Problems of Contemporary Thought, September 1923-June 1924



a series of lectures and round tables on modern thinking

a survey of science, society, art and philosophy and their relations to each other

Northwestern University
Medill School of Journalism
Chicago, Illinois

September, 1923 -- June, 1924 [page 2]


STUDIES IN MATTER -- the world as scientific fact.

Sept. 19. The Components of the Material World.

Modern meanings of space, time, matter, energy (mathematics, physics, chemistry).

Lecture by W. Lee Lewis, chemist; head of the Department of Chemistry, Northwestern University; discoverer of Lewisite gas.

Sept. 26. Lecture by W. Lee Lewis.

Oct. 3. The Forms of the Material World.

The organizations of matter in nature (astronomy, geology, etc.).

Lecture by Forest R. Moulton, astronomer; author; Professor of Astronomy, University of Chicago.

Oct. 10. Lecture by Forest R. Moulton.

Oct. 17. The Appearance of Life in the World.

Life as scientific fact, biological development (biology, evolution, etc.).

Lecture by Arthur [I.]. Kendall, bacteriologist; Dean, Northwestern University School of Medicine.

Oct. 24. Lecture by Arthur [I]. Kendall.

Oct. 31. The Appearance of Consciousness.

The place of consciousness in the natural world (animal behavior, psychology, psychopathology, etc.).

Lecture by Delton T. Howard, Assistant Professor of Psychology, Northwestern University.

Nov. 7. Lecture by Joseph Jastrow, author; Professor of Psychology, University of Wisconsin.

STUDIES IN SOCIAL POLICY -- the world of conduct and practical action.

Nov. 14. The Beginnings of Society; Prehistoric Man.

Social origins and fundamental groupings (anthropology, archaeology, ethnology, primitive societies).

Lecture by Fay-Cooper Cole, anthropologist; Assistant Curator, Field Museum of Natural History; Lecturer in Anthropology, Northwestern University.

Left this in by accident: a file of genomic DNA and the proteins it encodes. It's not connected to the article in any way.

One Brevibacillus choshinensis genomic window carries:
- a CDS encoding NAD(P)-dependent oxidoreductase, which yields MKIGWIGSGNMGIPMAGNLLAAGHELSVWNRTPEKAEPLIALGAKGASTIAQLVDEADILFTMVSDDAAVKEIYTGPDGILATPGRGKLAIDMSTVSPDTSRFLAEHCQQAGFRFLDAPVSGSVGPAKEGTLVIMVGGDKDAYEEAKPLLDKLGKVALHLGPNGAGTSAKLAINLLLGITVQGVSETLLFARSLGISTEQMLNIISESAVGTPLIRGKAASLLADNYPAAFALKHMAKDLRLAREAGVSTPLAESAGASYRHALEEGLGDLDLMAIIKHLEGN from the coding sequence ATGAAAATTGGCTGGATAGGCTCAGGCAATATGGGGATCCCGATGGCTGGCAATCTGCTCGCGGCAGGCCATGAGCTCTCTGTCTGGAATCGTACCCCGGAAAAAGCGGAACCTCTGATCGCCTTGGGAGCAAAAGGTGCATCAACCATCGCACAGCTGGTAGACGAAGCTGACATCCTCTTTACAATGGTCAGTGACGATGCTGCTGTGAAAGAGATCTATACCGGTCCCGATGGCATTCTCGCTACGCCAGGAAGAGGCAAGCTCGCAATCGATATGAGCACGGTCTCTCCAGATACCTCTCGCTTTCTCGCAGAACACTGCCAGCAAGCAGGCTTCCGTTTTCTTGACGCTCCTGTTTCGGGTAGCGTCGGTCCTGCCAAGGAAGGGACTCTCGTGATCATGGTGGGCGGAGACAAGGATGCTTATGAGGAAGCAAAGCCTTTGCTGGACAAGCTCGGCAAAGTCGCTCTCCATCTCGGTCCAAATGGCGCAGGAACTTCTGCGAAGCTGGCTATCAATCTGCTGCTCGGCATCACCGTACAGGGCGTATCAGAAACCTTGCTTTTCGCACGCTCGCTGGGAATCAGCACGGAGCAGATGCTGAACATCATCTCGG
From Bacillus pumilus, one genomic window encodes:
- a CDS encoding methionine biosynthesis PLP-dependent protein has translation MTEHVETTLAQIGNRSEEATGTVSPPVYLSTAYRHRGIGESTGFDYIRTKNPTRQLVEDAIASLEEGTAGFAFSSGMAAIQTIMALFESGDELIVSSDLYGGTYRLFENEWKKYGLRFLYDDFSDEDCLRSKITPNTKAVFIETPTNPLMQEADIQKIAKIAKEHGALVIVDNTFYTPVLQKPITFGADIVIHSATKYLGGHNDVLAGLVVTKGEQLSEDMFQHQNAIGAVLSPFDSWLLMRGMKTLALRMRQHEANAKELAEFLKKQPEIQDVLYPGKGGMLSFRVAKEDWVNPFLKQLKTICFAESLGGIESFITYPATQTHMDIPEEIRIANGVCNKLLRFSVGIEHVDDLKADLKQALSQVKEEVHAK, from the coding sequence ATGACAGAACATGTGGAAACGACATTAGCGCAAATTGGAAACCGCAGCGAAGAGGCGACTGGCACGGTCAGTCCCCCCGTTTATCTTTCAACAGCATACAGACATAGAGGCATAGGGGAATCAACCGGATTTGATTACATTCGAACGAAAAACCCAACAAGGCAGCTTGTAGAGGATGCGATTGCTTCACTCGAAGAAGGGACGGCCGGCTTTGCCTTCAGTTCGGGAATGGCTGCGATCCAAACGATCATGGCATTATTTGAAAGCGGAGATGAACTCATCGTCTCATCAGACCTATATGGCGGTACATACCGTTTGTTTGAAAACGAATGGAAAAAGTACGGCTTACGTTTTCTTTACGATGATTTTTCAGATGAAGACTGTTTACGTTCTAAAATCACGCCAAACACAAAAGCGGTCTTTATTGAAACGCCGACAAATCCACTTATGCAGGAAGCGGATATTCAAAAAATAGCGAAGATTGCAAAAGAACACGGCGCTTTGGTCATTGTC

Nov. 21. Lecture by Fay-Cooper Cole.

Dec. 5. The Historical Forms and Tendencies of Society.

Social evolution in the historical period; the lesson of history (history).

Lecture by Ferdinand Schevill, authors; Professor of Modern History, University of Chicago.

Dec. 12. Lecture by Ferdinand Schevill.

Dec. 19. The Course of Modern Society in its Adjustment to the Natural World.

The alliance with nature, the applied sciences (agriculture, medicine, engineering, applied chemistry, etc.).

Lecture by Herbert S. Philbrick, Professor of Mechanical Engineering, Northwestern University.

Jan. 9. Lecture by Edwin E. Slosson, author; editor of Science Service, Washington, D.C.

Jan. 16. The Economic Adjustments Within Modern Society.

Modern tendencies of economic organization (economics).

Lecture by Frederick S. Deibler, economist; head of the Department of Economics, Northwestern University.

Jan. 23. Lecture by Frederick S. Deibler. [page 3]

Feb. 6. The Future of Civilization.

Changing conceptions of social institutions and of government (sociology, law, education, etc.).

Lecture by Jane Addams, settlement worker; founder of Hull House.

Feb. 13. Lecture by Edward Alsworth Ross, sociologist; author; Professor of Sociology, University of Wisconsin.

STUDIES IN PERSONAL VALUES -- the world of appreciation and intrinsic value.

Feb. 20. The Field of Intrinsic Interests Contrasted with That of Practical and Casual Relations.

The appreciative interests in the modern world; what do men want (aesthetics, art).